Questions on the Amish population and communities
- Where do Amish live?
- Are there any Amish outside America?
- How many Amish are there in total?
- Are the Amish growing?
- How many Amish communities are there?
- Which are the largest Amish communities?
- Do Amish live in closed colonies?
- Why do Amish move to new places?
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Where do Amish live? The Amish live in 30 states plus the province of Ontario. These include places like Pennsylvania and Ohio, but also lesser-known and far-flung communities in Texas, Maine, Kentucky, New York, Florida, and many other states. Amish move and start new settlements fairly frequently. Check our state-by-state guide for more on Amish in each location.
Are there any Old Order Amish outside the USA? As of 2017, there are settlements in three provinces in Canada. Amish once lived in Europe, but no longer do. Amish have tried to settle in Latin America on a few occasions, including in Mexico, Honduras, and Paraguay (see Sunshine and Shadow: Our Seven Years in Honduras by Joseph Stoll, for one Amishman’s account of life in Latin America). In 2016, two Amish communities were established in South America (Bolivia and Argentina). There are Beachy Amish groups outside America including in Europe and Africa.
How many Amish are there in total? As of 2014, nearly 300,000. The Young Center for Anabaptist & Pietist Studies (Elizabethtown College) produces an updated estimate each year. The figure for 2014 was 290,090. See our Amish population infographic for more.
Are the Amish growing? How fast? Yes. Their population is estimated to double about every 20 years, give or take a year or two. This is because they have large families, and most of their children choose to join the Amish church.
How many Amish communities are there? Nearly 500. 2014 estimates put the number at 480. The total increases by around a dozen or more new Amish settlements each year (see “Amish Settlements Across America: 2013”, Donnemeyer and Luthy for more on Amish settlements and growth).
Which are the largest communities? The biggest Amish settlements are found in Holmes County, Ohio; Lancaster County, Pennsylvania; and Elkhart and Lagrange counties in Indiana. Each of these communities is home to over 20,000 Amish.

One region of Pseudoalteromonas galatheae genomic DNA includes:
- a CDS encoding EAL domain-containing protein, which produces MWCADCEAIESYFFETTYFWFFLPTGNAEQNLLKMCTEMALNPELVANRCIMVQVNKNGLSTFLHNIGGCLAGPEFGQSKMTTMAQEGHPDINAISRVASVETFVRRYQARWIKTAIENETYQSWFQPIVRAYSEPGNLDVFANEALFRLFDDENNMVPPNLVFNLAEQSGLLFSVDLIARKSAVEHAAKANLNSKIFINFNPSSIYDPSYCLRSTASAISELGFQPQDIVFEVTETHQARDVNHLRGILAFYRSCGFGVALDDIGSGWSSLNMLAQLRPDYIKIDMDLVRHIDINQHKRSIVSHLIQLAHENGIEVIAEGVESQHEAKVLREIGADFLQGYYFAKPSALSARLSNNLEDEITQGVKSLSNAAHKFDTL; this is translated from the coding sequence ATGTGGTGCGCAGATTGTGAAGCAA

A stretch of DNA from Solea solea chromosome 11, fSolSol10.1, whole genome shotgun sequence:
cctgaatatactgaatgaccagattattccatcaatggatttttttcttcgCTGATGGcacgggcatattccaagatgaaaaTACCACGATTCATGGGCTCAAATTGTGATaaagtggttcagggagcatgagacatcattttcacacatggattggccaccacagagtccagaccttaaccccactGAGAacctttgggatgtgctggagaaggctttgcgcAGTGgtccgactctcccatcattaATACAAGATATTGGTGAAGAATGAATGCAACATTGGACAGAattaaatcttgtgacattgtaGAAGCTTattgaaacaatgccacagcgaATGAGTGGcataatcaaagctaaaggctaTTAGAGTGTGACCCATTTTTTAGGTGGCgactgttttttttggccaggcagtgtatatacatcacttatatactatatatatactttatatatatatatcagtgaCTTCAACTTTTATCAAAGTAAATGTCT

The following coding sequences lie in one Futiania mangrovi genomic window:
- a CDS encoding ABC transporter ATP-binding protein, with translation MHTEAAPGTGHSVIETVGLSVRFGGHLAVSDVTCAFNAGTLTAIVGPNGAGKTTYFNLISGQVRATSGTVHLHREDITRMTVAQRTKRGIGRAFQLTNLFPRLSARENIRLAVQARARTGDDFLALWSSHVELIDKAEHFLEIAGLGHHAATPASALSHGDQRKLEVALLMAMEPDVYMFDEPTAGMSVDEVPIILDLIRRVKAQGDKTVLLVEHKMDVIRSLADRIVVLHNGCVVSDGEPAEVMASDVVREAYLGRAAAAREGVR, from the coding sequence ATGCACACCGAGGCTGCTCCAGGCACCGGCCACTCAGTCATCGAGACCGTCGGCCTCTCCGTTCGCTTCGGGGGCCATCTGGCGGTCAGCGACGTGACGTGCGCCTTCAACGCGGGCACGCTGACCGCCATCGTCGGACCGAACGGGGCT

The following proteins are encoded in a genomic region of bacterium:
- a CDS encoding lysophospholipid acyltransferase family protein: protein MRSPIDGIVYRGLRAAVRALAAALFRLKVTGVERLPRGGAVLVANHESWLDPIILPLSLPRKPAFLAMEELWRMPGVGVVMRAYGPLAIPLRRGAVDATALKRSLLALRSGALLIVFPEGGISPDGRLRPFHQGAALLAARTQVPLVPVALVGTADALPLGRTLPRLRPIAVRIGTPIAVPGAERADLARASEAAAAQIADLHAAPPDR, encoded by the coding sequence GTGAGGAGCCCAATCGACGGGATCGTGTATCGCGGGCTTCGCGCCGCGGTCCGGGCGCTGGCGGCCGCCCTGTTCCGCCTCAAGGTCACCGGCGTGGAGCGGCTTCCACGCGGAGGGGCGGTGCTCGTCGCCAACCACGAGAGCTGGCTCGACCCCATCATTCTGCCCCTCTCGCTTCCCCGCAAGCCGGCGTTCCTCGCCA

Do Amish live in closed colonies or villages? No. Amish live in rural areas, and some in small villages and towns. In many cases Amish live next door to non-Amish neighbors. Their communities are not physically “closed” to outsiders.
Why do Amish move to new places? Amish migrate for different reasons. These include economic opportunities, the search for affordable farmland, overcrowding, a desire for a “slower” community, a desire to live in a community which allows more technology, and unresolved church disagreements.
Amish move and begin new communities more often than you might suppose. In 2013 researchers Joseph Donnermeyer and David Luthy estimated that there is a net gain of one new Amish settlement about once every four-and-a-half weeks. They consider this a conservative estimate.
- “Amish Population by State (2010).” Amish Studies. Young Center for Anabaptist and Pietist Studies, Elizabethtown College, n.d. Web. Accessed 7 Mar. 2015. http://www2.etown.edu/amishstudies/Population_by_State_2014.asp.
- Donnermeyer, Joseph F., and David Luthy. 2013. “Amish Settlements across America: 2013.” Journal of Amish and Plain Anabaptist Studies 1(2):107-29. Web. Accessed 7 Mar. 2015. <http://kb.osu.edu/dspace/bitstream/handle/1811/57700/JAPAS_Donnermeyer_Luthy_vol1-issue2_pp107-129.pdf?sequence=1>
- Stoll, Joseph. Sunshine and Shadow: Our Seven Years in Honduras. Aylmer, Ontario: Joseph Stoll, 1996.
- Nolt, Steven M, and Thomas J. Meyers. Plain Diversity: Amish Cultures and Identities. Baltimore, Md: Johns Hopkins University Press, 2007
- Johnson-Weiner, Karen. New York Amish: Life in the Plain Communities of the Empire State. Ithaca : Cornell University Press, 2010.
- Hurst, Charles E, and David L. McConnell. An Amish Paradox: Diversity & Change in the World’s Largest Amish Community. Baltimore: Johns Hopkins University Press, 2010.
- Kraybill, Donald B., Karen Johnson-Weiner, and Steven M. Nolt. The Amish. Baltimore: Johns Hopkins University Press, 2013.
To Cite this Page: Wesner, Erik J. “Population.” Amish America. Erik Wesner, . 2015. Web. [Date Accessed]. <http://amishamerica.com/population/>.
Image credits: Gathering of men- Lauren Futch; family in buggy- Ed C.